KINGSFORD — Friday was a special escort for two very special veterans. The men served in World War II and were both Prisoners of War.
They were honored in Kingsford as part of National POW/MIA Recognition Day.
“Freedom is not free. We estimate that 20,000 POWs still in America, former Prisoner of Wars,” said James Rice.
National POW/MIA Recognition Day is held annually on the third Friday of September. For James Rice, director of the Oscar G. Johnson VA Medical Center in Iron Mountain, this day has special meeting.
“It’s a privilege for me. My grandfather was a POW in World War II, so this gives me a way to connect back with somebody he served with,” said Rice.
John Moddie was one of the veterans honored at the event. The 92-year-old Quinnesec man served in the U.S. Army and was captured during the Battle of the Bulge in December of 1944.
He experienced being lined up with other POWs in front of a German machine gun. Thankfully, that weapon was never fired at him or the other POWs.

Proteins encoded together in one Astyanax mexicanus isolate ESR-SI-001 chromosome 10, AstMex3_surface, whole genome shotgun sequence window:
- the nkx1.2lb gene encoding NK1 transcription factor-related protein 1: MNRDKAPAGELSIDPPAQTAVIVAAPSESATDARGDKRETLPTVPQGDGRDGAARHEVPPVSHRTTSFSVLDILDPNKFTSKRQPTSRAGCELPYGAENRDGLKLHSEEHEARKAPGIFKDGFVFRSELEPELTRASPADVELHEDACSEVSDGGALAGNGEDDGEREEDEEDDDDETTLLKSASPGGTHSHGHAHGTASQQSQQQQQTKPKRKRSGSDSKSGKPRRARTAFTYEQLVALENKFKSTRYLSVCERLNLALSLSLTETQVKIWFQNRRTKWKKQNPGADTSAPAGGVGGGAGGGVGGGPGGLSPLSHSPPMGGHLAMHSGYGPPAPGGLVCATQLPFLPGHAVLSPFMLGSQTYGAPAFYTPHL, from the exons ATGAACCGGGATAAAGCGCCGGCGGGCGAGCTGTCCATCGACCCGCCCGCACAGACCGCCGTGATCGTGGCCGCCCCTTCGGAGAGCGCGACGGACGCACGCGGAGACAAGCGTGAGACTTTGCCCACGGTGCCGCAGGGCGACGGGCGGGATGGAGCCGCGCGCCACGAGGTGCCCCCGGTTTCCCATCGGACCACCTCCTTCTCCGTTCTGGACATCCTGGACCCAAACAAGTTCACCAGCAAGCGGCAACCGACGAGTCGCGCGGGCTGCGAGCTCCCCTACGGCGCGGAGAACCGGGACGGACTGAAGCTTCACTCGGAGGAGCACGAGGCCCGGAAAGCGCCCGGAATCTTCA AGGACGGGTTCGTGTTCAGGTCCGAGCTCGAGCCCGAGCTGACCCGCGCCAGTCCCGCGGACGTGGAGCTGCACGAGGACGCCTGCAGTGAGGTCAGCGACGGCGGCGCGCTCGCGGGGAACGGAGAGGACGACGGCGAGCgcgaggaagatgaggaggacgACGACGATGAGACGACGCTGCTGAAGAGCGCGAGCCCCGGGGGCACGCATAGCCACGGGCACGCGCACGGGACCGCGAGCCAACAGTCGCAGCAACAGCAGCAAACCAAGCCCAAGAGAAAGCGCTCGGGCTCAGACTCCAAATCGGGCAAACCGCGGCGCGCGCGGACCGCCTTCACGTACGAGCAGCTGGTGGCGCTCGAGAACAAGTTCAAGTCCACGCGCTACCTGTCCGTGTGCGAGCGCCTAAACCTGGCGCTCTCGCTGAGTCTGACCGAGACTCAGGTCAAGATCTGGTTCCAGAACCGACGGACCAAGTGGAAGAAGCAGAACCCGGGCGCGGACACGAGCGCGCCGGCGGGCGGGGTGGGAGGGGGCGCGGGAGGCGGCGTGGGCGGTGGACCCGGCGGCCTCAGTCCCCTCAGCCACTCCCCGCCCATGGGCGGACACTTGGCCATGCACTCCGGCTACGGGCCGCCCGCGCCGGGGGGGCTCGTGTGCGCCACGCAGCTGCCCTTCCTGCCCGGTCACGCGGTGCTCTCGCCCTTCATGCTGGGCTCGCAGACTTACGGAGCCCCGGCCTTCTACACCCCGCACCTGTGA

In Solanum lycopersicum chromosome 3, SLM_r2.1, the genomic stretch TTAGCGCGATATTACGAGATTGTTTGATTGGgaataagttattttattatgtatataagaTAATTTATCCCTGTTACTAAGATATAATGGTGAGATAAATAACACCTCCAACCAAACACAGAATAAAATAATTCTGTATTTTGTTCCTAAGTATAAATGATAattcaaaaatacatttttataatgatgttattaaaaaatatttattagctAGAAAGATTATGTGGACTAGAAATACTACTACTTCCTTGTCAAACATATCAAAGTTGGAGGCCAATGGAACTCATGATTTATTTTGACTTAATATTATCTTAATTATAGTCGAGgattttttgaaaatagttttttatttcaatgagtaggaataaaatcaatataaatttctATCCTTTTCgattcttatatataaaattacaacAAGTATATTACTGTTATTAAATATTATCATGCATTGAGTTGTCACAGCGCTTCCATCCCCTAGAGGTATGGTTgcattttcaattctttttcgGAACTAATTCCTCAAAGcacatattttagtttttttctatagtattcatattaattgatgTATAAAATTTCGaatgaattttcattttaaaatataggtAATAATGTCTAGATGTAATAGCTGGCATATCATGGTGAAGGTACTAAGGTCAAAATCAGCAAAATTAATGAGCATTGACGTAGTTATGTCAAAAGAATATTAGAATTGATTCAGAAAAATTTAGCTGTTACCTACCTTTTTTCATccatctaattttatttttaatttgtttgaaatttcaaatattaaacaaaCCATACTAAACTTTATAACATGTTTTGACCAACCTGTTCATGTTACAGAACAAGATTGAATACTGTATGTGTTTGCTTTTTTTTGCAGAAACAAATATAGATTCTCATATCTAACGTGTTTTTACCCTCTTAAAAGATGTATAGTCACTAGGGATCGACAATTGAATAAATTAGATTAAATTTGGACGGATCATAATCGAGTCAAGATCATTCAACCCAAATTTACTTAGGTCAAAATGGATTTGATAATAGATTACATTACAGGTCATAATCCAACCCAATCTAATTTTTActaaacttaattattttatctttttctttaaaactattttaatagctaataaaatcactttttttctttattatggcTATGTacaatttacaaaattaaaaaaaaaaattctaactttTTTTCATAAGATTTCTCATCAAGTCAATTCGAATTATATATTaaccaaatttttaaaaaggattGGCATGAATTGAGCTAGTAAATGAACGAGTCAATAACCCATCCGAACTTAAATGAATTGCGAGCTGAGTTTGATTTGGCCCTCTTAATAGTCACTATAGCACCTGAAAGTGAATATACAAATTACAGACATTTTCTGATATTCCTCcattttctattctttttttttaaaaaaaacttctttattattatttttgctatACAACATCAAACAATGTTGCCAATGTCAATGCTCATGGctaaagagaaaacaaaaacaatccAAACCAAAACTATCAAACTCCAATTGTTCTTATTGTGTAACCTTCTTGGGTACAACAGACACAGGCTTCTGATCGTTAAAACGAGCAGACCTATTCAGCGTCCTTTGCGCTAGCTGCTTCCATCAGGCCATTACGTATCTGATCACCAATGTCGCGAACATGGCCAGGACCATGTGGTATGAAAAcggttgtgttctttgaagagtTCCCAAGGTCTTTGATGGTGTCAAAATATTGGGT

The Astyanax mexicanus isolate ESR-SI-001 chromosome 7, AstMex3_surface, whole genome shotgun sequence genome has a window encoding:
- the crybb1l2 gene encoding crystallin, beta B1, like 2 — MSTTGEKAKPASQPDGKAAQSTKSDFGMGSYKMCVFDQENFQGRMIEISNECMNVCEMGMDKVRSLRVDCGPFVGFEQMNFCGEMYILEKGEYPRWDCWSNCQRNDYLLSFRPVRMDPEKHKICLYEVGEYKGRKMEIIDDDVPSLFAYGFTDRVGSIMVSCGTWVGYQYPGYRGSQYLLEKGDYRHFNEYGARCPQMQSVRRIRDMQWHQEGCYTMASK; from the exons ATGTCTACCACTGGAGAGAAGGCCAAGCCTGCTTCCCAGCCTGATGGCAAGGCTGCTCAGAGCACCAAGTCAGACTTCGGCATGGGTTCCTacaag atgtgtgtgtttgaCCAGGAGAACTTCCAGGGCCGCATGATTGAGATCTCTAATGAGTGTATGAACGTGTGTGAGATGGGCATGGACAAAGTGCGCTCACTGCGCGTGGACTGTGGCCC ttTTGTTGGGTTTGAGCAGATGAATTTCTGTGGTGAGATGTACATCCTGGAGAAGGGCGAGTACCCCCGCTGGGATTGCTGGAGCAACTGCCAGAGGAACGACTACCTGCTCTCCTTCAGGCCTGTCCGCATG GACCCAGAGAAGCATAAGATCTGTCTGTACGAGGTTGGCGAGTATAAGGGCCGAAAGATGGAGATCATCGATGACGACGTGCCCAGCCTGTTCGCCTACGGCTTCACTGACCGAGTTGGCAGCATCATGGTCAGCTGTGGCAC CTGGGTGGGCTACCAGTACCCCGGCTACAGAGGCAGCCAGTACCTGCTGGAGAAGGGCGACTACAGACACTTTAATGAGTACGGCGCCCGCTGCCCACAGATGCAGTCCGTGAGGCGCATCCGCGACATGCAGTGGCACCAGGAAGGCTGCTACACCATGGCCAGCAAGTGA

“Well I wish they’d kind of remember people who were in the battles that they appreciate all that they did for their country,” said Moddie. “I appreciate everybody that came up and shook my hand,” he added.
“Knowing what he went through to serve his country, this is the happiest day for him. He’s really enjoying it,” said Betty Ann Stewart, Moddie’s daughter.
“There are few things as sacred to me as duty, honor, country, flag,” said Laura Branz, a Medical Center POW Advocate. “My heroes are the men and women in uniform.”
“These guys paid a tremendous cost serving our country and being held captive against their will is a tremendous sacrifice they made,” said Rice.
American Legion Post 50 and the Combat Veterans Motorcycle Association participated in the event.